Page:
How Many of Your Memories Are Fake? - Erika Hayasaki
One afternoon in February 2011, seven researchers at the University of California, Irvine sat around a long table facing Frank Healy, a bright-eyed 50-year-old visitor from South Jersey, taking turns quizzing him on his extraordinary memory. Observing from outside of the circle, I tape-recorded the conversation as one researcher tossed out a date at random: December 17, 1999. “Okay,” Healy replied, “Well, December 17, 1999, the jazz great, Grover Washington Jr., died while playing in a concert.” “What did you eat that morning for breakfast?” “Special K for breakfast. Liverwurst and cheese for lunch. These are the kinds of specific details that writers of memoir, history, and journalism yearn for when combing through memories to tell true stories. In another office nearby on campus, you can find Professor Elizabeth Loftus, who has spent decades researching how memories can become contaminated with people remembering—sometimes quite vividly and confidently—events that never happened.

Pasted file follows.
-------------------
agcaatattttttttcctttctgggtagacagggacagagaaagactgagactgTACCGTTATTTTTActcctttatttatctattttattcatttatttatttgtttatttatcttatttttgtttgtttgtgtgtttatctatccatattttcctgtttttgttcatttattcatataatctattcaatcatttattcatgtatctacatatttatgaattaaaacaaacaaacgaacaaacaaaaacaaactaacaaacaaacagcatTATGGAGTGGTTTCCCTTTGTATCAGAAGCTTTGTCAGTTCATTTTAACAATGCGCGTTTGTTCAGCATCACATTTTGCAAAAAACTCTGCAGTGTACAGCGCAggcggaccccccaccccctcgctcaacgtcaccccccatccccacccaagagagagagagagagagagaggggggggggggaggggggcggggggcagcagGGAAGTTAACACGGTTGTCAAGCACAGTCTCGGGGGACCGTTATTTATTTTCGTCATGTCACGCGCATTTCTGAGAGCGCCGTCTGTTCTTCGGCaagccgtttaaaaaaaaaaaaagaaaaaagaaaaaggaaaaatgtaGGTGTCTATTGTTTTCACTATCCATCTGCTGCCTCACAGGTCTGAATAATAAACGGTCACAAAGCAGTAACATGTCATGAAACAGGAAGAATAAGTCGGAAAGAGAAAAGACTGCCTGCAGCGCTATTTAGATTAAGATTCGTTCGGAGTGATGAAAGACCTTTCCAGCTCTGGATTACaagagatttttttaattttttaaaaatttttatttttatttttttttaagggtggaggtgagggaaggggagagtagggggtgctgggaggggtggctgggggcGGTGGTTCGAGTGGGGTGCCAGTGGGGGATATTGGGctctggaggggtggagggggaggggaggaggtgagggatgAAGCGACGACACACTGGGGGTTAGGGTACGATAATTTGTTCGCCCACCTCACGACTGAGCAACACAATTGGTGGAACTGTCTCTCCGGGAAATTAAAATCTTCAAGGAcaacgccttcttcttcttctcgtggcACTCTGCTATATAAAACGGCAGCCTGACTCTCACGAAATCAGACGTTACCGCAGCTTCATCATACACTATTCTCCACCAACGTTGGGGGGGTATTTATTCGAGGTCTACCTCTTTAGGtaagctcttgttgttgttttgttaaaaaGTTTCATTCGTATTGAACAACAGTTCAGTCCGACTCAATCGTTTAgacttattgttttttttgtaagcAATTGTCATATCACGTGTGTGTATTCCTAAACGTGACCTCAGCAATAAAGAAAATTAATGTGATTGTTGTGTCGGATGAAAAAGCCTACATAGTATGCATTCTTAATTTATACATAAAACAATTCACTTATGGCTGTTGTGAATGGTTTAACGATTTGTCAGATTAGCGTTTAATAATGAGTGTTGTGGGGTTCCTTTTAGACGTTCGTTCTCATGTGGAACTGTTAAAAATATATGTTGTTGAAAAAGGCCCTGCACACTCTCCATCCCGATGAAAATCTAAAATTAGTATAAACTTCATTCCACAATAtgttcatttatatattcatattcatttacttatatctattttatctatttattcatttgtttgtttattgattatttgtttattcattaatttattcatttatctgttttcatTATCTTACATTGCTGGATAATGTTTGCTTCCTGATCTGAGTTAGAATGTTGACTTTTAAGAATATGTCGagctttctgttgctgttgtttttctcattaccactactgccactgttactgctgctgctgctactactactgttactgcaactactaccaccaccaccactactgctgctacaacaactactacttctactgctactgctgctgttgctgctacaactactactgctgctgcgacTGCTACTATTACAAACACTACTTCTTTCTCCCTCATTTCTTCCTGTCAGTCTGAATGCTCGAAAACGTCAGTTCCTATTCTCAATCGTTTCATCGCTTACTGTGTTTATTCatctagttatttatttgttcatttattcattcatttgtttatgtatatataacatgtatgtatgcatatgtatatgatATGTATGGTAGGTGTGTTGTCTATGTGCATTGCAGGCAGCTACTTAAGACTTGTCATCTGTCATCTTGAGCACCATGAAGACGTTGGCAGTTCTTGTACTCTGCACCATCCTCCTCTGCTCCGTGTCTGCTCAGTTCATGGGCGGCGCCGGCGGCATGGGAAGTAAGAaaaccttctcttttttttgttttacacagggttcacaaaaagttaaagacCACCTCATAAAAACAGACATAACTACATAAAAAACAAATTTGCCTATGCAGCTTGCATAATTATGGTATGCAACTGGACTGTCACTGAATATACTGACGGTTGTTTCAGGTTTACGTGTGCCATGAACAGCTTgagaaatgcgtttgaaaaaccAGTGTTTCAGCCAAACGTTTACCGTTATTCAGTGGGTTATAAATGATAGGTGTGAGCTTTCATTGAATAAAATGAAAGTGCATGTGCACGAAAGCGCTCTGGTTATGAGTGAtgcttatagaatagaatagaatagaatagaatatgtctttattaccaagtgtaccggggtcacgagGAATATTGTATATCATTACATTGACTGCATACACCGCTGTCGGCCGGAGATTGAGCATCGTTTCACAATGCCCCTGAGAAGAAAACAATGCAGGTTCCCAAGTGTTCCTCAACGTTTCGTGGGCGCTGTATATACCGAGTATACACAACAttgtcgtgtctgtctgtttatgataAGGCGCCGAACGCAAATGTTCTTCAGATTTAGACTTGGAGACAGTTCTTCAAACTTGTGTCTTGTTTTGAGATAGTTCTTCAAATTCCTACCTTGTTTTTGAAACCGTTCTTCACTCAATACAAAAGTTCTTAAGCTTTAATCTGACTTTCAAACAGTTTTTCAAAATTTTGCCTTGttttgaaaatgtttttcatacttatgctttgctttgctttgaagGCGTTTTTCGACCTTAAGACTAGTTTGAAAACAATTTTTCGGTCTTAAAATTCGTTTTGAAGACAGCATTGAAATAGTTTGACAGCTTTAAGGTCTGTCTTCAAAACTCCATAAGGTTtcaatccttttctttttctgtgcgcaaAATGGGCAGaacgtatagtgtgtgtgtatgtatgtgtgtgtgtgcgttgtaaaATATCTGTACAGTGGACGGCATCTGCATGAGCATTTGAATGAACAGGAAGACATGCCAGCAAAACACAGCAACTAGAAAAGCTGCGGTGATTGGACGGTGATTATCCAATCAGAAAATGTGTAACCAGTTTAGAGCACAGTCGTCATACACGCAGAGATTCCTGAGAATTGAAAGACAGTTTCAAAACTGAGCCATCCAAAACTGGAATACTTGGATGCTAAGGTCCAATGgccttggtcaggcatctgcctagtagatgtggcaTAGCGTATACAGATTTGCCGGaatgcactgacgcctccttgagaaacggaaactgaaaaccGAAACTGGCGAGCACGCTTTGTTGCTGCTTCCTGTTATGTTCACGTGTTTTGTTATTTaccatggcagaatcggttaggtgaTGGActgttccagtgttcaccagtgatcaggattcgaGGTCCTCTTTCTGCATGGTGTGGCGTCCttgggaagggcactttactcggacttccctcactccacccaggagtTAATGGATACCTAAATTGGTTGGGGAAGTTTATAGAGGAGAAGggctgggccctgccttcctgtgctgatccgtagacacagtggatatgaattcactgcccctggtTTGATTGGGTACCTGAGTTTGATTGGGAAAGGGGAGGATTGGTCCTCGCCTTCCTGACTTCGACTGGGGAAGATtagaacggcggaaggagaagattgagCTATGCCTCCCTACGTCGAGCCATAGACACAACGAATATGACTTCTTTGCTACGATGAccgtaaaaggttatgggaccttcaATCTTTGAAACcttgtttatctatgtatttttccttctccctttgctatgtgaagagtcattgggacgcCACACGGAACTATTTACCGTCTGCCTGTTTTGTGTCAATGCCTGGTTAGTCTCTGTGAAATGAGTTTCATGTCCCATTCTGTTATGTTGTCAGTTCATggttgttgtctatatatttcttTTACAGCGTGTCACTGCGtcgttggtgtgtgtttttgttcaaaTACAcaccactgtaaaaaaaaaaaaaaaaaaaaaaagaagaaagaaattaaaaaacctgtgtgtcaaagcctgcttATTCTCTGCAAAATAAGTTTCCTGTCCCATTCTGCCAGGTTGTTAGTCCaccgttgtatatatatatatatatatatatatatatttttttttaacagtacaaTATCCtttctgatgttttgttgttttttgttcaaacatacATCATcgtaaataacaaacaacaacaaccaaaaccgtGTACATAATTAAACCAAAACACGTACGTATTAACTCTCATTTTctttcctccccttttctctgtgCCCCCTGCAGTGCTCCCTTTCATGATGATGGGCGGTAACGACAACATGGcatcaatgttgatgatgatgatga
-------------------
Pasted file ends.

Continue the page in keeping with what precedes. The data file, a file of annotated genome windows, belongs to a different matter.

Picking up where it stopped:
Related: TOK Human Sciences
• Ser humano
• Ways of Knowing